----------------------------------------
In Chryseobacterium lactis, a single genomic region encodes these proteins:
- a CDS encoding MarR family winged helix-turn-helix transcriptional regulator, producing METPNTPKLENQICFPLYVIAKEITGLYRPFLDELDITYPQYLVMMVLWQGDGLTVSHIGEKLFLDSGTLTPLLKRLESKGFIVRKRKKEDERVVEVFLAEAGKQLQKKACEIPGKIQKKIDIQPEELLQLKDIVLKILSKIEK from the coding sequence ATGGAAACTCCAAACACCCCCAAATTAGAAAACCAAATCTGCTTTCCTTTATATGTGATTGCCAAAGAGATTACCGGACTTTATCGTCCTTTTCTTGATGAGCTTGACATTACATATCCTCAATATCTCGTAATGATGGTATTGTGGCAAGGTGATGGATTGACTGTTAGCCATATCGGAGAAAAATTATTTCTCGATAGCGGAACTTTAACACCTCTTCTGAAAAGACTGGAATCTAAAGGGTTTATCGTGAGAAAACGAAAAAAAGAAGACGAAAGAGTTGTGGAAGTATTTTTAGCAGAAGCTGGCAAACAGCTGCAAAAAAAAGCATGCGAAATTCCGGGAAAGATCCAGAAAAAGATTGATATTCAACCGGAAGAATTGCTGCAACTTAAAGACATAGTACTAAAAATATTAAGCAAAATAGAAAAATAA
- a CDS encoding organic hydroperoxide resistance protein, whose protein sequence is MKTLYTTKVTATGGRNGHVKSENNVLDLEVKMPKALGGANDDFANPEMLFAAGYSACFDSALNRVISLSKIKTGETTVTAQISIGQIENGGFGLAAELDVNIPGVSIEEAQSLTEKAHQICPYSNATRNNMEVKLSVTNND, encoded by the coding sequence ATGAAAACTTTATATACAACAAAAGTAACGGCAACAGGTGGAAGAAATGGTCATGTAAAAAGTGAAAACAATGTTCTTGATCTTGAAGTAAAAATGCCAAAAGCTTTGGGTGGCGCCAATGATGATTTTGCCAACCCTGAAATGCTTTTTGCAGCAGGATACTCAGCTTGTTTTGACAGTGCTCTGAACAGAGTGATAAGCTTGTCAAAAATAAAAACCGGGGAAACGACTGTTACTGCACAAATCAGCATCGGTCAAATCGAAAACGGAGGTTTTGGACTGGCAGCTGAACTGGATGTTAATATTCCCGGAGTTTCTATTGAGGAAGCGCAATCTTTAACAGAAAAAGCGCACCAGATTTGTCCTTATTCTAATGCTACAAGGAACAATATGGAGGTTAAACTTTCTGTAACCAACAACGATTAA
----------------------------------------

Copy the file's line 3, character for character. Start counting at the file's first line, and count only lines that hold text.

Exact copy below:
- a CDS encoding organic hydroperoxide resistance protein, whose protein sequence is MKTLYTTKVTATGGRNGHVKSENNVLDLEVKMPKALGGANDDFANPEMLFAAGYSACFDSALNRVISLSKIKTGETTVTAQISIGQIENGGFGLAAELDVNIPGVSIEEAQSLTEKAHQICPYSNATRNNMEVKLSVTNND, encoded by the coding sequence ATGAAAACTTTATATACAACAAAAGTAACGGCAACAGGTGGAAGAAATGGTCATGTAAAAAGTGAAAACAATGTTCTTGATCTTGAAGTAAAAATGCCAAAAGCTTTGGGTGGCGCCAATGATGATTTTGCCAACCCTGAAATGCTTTTTGCAGCAGGATACTCAGCTTGTTTTGACAGTGCTCTGAACAGAGTGATAAGCTTGTCAAAAATAAAAACCGGGGAAACGACTGTTACTGCACAAATCAGCATCGGTCAAATCGAAAACGGAGGTTTTGGACTGGCAGCTGAACTGGATGTTAATATTCCCGGAGTTTCTATTGAGGAAGCGCAATCTTTAACAGAAAAAGCGCACCAGATTTGTCCTTATTCTAATGCTACAAGGAACAATATGGAGGTTAAACTTTCTGTAACCAACAACGATTAA